Profile: Ernie Fletcher

Growing up with dreams of being an astronaut, Ernie Fletcher (search) launched himself on a remarkable career path -- from fighter pilot to physician to preacher to congressman -- and landed Tuesday in Kentucky's highest office.

Through it all the Republican held to his conservative Baptist beliefs and maintained a squeaky-clean image that served him well in the race to succeed term-limited Democratic Gov. Paul Patton (search), tarnished by admissions of having an extramarital affair.

Fletcher's Democratic challenger, state Attorney General Ben Chandler (search), was no ally of the sitting governor, but state Republicans said voters were ready for a change after a more than 30-year Democratic lock on the governor's office.

"He is a credible messenger for the change message," state GOP chairman Ellen Williams said. "I don't know if it's that bedside manner he has a doctor, but people like him. There is a sincerity about him. He is very believable."

Fletcher, 50, grew up in Lexington, the son of conservative parents who made him go to church every Sunday. When he saw Neil Armstrong step on the moon, a wide-eyed 17-year-old became enamored with the idea of becoming an astronaut.

After graduating from the University of Kentucky with a mechanical engineering degree in 1974, Fletcher became a fighter pilot in the Air Force, a first step to going into space. Based in Alaska, his job was to intercept Soviet jets that tested U.S. defenses during the Cold War (search).

Amid military cutbacks during the Carter administration, Fletcher left the Air Force, returned to Lexington, enrolled in the UK medical school, graduated in 1984, and became a family-practice physician.

Fletcher was ordained and served as a pastor at a Baptist church in Lexington from 1989 to 1994.

Fletcher has never been shy about his Christian faith.

"You go back into what motivates you to serve, and I think faith is at the center, at least the kind of faith we practice, to serve one another, to love your neighbor as yourself, and to do unto others as you would have them do unto you," Fletcher said.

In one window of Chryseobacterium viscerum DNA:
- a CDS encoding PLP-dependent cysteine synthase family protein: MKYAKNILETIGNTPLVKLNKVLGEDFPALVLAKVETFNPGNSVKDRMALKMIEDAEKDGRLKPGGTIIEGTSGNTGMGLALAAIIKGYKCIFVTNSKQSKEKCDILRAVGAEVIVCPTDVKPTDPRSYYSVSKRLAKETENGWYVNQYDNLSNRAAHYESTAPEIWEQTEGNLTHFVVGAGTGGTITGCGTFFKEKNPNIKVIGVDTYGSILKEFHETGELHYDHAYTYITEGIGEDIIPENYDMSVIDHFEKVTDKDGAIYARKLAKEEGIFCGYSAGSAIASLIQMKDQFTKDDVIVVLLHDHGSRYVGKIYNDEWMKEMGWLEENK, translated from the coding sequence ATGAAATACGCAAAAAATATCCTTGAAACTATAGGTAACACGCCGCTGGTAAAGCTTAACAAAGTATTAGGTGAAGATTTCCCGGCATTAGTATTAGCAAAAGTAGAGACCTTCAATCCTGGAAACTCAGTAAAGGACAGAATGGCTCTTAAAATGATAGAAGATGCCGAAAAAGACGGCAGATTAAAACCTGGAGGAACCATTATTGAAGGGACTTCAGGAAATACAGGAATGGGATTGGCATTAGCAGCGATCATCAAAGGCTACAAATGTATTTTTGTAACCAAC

Fletcher's interest in politics began to grow in the wake of Boptrop, the federal code name for an undercover investigation in the early 1990s that sent a long list of state legislators to prison for bribery and influence peddling.

He won a seat in the state Legislature in 1994, but was gerrymandered out in a legislative redistricting. He then ran for Congress, a position he attained on his second attempt. At that point, he gave up his job as president and chief executive officer of the St. Joseph Medical Foundation in Lexington and headed for the nation's Capitol.

"I just saw government growing larger, more intrusive, more regulatory," he said during his gubernatorial campaign. "I saw a social welfare program that captured people in the cycle of dependency rather than empowering them. I wanted to be part of the solution."

On social issues, Fletcher was staunchly conservative during his three terms in Congress.

He opposed same-sex marriage, voted to allow states to decide whether to post the Ten Commandments in state buildings and schools, supported a bill to make it a crime to transport a minor across state lines for an abortion to evade parental-consent laws, and voted in favor of amending the Constitution to prohibit the desecration of the American flag.

Lexington attorney and longtime friend Stan Cave said it is Fletcher's honesty and integrity that convinced voters to elect a Republican governor for the first time since 1967.

"He is what you would point to and say to your kids, `That is what you need to be when you grow up,"' Cave said. "He is the real deal."

Former Gov. Louie Nunn, the last Republican to win the office, said Fletcher's victory came about in a different era.

"When I was a candidate, the state had a highly respected governor. The Democrat Party was well organized and they had all the money," Nunn said. "The situation was reversed in this campaign."